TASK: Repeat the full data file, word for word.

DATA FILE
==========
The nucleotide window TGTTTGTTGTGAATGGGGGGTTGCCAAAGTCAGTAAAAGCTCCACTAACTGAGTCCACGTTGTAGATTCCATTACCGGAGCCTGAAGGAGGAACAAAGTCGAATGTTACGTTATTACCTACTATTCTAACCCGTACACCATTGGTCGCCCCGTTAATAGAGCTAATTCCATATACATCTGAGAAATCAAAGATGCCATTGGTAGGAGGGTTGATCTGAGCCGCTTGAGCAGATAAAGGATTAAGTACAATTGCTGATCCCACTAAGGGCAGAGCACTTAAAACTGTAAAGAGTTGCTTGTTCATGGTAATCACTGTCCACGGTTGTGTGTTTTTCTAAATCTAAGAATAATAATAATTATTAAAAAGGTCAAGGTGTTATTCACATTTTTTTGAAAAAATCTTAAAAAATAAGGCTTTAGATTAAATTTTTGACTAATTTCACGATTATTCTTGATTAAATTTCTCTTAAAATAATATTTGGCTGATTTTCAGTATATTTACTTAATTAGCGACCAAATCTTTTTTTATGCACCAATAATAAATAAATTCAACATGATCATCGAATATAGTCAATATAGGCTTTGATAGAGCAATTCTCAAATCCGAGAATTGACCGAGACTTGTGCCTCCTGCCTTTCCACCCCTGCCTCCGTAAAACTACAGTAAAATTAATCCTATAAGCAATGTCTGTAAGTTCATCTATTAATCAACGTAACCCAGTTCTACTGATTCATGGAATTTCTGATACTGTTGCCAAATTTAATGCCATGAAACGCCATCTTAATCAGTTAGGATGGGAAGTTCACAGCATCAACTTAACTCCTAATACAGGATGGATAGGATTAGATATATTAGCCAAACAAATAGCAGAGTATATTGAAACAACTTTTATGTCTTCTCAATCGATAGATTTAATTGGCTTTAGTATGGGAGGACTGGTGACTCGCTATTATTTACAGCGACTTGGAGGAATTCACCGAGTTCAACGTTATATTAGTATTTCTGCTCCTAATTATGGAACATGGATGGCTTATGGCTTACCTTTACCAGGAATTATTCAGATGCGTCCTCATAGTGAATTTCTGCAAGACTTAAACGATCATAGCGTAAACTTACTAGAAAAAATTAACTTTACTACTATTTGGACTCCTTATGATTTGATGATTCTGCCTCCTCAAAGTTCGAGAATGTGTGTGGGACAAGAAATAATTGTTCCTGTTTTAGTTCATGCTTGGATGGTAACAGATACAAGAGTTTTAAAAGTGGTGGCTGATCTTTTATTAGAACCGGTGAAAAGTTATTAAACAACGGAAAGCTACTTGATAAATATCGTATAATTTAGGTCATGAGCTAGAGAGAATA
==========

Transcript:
The nucleotide window TGTTTGTTGTGAATGGGGGGTTGCCAAAGTCAGTAAAAGCTCCACTAACTGAGTCCACGTTGTAGATTCCATTACCGGAGCCTGAAGGAGGAACAAAGTCGAATGTTACGTTATTACCTACTATTCTAACCCGTACACCATTGGTCGCCCCGTTAATAGAGCTAATTCCATATACATCTGAGAAATCAAAGATGCCATTGGTAGGAGGGTTGATCTGAGCCGCTTGAGCAGATAAAGGATTAAGTACAATTGCTGATCCCACTAAGGGCAGAGCACTTAAAACTGTAAAGAGTTGCTTGTTCATGGTAATCACTGTCCACGGTTGTGTGTTTTTCTAAATCTAAGAATAATAATAATTATTAAAAAGGTCAAGGTGTTATTCACATTTTTTTGAAAAAATCTTAAAAAATAAGGCTTTAGATTAAATTTTTGACTAATTTCACGATTATTCTTGATTAAATTTCTCTTAAAATAATATTTGGCTGATTTTCAGTATATTTACTTAATTAGCGACCAAATCTTTTTTTATGCACCAATAATAAATAAATTCAACATGATCATCGAATATAGTCAATATAGGCTTTGATAGAGCAATTCTCAAATCCGAGAATTGACCGAGACTTGTGCCTCCTGCCTTTCCACCCCTGCCTCCGTAAAACTACAGTAAAATTAATCCTATAAGCAATGTCTGTAAGTTCATCTATTAATCAACGTAACCCAGTTCTACTGATTCATGGAATTTCTGATACTGTTGCCAAATTTAATGCCATGAAACGCCATCTTAATCAGTTAGGATGGGAAGTTCACAGCATCAACTTAACTCCTAATACAGGATGGATAGGATTAGATATATTAGCCAAACAAATAGCAGAGTATATTGAAACAACTTTTATGTCTTCTCAATCGATAGATTTAATTGGCTTTAGTATGGGAGGACTGGTGACTCGCTATTATTTACAGCGACTTGGAGGAATTCACCGAGTTCAACGTTATATTAGTATTTCTGCTCCTAATTATGGAACATGGATGGCTTATGGCTTACCTTTACCAGGAATTATTCAGATGCGTCCTCATAGTGAATTTCTGCAAGACTTAAACGATCATAGCGTAAACTTACTAGAAAAAATTAACTTTACTACTATTTGGACTCCTTATGATTTGATGATTCTGCCTCCTCAAAGTTCGAGAATGTGTGTGGGACAAGAAATAATTGTTCCTGTTTTAGTTCATGCTTGGATGGTAACAGATACAAGAGTTTTAAAAGTGGTGGCTGATCTTTTATTAGAACCGGTGAAAAGTTATTAAACAACGGAAAGCTACTTGATAAATATCGTATAATTTAGGTCATGAGCTAGAGAGAATA